4) The people sampled by automated surveys are less representative of likely primary voters because they capture exceptionally well informed respondent. This theory is one I hear often from conventional pollsters. They argue that only the most politically interested are willing to stay on the phone with a computer, and so automated surveys tend to sample individuals who are much more opinionated and better informed than the full pool of genuinely likely voters.

Lets take a closer look at the arguments from Kaus and Bowers.

Kaus makes much of the fact that the Rasmussen poll shows a big gender gap, with Clinton showing a "solid lead" (according to Rasmussen) among men, but trailing 11 points behind Obama among men. He wonders if other polls show the same gender gap. While precise comparisons are impossible, all the other polls I found that reported demographics results also show Clinton doing significantly better among women then men (Cook/RT Strategies, CBS News, Time and the Pew Research Center). Rasmussen certainly shows Obama doing better among men than the other surveys, but then, Rasmussen shows Obama doing better generally than the other surveys.

Kaus also offers a "backup" theory:

Of course (if it turns out the gender gap in the two polls is roughly comparable) it could be that many men and many women don't like Hillary but are reluctant to say so in public. (if it turns out the gender gap in the two polls is roughly comparable) it could be that many men and many women don't like Hillary but are reluctant to say so in public.

His backup may be plausible, especially when interviews are conducted by women, although we obviously have no hard evidence either way.

Bowers' theory feels like a better fit to me, especially if we also consider the possibility that the absence of an interviewer may reduce the "measurement error" in the selection of likely voters. The bottom line, however, is that we really have no way to know for sure. It is certainly possible, of course, that the Rasmussen's sampling is less accurate. All of these theories are plausible, and without some objective reality to use as a benchmark, we can only speculate about which set of polls is the most valid.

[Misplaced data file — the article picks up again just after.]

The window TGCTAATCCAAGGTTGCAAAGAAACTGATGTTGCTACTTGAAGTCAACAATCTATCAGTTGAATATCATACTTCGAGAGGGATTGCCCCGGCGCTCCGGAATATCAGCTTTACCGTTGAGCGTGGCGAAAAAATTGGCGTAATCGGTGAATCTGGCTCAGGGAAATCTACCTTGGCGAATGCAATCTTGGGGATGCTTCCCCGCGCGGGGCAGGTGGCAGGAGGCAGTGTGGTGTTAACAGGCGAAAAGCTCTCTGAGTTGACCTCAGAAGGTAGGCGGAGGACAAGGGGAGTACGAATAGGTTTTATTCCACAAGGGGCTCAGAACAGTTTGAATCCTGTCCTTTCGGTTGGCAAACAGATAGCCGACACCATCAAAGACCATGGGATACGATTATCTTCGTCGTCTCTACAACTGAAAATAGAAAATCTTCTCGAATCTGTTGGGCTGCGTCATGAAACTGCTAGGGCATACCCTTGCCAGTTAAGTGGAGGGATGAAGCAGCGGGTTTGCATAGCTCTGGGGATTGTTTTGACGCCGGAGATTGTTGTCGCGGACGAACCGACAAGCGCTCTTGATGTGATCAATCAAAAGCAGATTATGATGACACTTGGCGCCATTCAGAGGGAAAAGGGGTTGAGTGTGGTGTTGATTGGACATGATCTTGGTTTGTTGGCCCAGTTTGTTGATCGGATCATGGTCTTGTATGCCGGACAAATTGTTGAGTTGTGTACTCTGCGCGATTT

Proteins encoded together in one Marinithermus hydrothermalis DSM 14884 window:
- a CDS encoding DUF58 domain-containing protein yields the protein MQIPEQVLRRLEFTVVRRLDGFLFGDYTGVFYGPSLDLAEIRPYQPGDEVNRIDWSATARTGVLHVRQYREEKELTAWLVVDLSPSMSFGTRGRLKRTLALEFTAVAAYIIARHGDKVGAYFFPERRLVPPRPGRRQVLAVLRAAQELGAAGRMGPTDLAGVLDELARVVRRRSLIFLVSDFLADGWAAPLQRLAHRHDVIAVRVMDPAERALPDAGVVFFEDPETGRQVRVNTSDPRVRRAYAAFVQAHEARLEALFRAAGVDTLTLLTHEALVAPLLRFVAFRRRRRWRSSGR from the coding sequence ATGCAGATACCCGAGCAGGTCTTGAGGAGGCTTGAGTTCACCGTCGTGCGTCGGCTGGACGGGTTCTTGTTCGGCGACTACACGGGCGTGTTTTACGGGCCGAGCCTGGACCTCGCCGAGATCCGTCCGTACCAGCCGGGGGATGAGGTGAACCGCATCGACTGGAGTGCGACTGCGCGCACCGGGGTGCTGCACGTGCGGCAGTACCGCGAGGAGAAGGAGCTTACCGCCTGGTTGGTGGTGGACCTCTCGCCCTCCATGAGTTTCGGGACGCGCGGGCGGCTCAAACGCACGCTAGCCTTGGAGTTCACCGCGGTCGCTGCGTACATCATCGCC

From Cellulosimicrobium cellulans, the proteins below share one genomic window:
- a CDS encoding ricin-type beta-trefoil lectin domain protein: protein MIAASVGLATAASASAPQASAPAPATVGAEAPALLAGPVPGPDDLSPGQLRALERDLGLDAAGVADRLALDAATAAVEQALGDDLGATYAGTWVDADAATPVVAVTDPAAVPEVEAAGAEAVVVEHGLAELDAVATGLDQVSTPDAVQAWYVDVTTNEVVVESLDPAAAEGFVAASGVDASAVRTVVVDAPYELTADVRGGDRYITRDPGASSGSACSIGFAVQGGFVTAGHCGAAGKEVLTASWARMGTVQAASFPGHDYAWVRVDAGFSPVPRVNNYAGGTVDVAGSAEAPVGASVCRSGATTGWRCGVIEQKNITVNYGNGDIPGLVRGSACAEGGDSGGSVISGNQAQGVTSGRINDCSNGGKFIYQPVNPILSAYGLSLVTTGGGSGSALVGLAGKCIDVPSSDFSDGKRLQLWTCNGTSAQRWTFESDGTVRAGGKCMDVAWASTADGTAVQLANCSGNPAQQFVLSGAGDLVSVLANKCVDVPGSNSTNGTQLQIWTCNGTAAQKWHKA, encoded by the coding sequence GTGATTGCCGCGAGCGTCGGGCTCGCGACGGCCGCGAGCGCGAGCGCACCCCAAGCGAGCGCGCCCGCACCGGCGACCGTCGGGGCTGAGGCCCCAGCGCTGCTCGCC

What strikes me most, as I go through this exercise, is how little we know about some important methodological details. What are the response rates? Are Rasmussen's higher or lower than conventional polls? How many respondents answered the primary vote questions on recent surveys conducted by ABC News/Washington Post, NBC/Wall Street Journal and Fox News and the most recent CNN survey? Many pollsters provide results for subgroups of primary voters, yet virtually none tell us about the number of interviews behind such findings. We also know nothing of the demographic composition of their primary voter subgroups, including gender, age or the percentage that initially identify as independent.

And how exactly do those pollsters that currently report on "likely voters" select primary voters? How tight are their screens? Very little of information is in the public domain (and given that these numbers involve primary results, my likely voter guide from 2004 is of little help).

I emailed Scott Rasmussen to ask about their likely voter procedure for primary voters. His response:

We start with the tightest segment from our pool of Likely Voters... Dems are asked about how likely they are to vote in Primary... Unaffiliateds are asked if they had the chance, would they vote in a primary... if so, which one...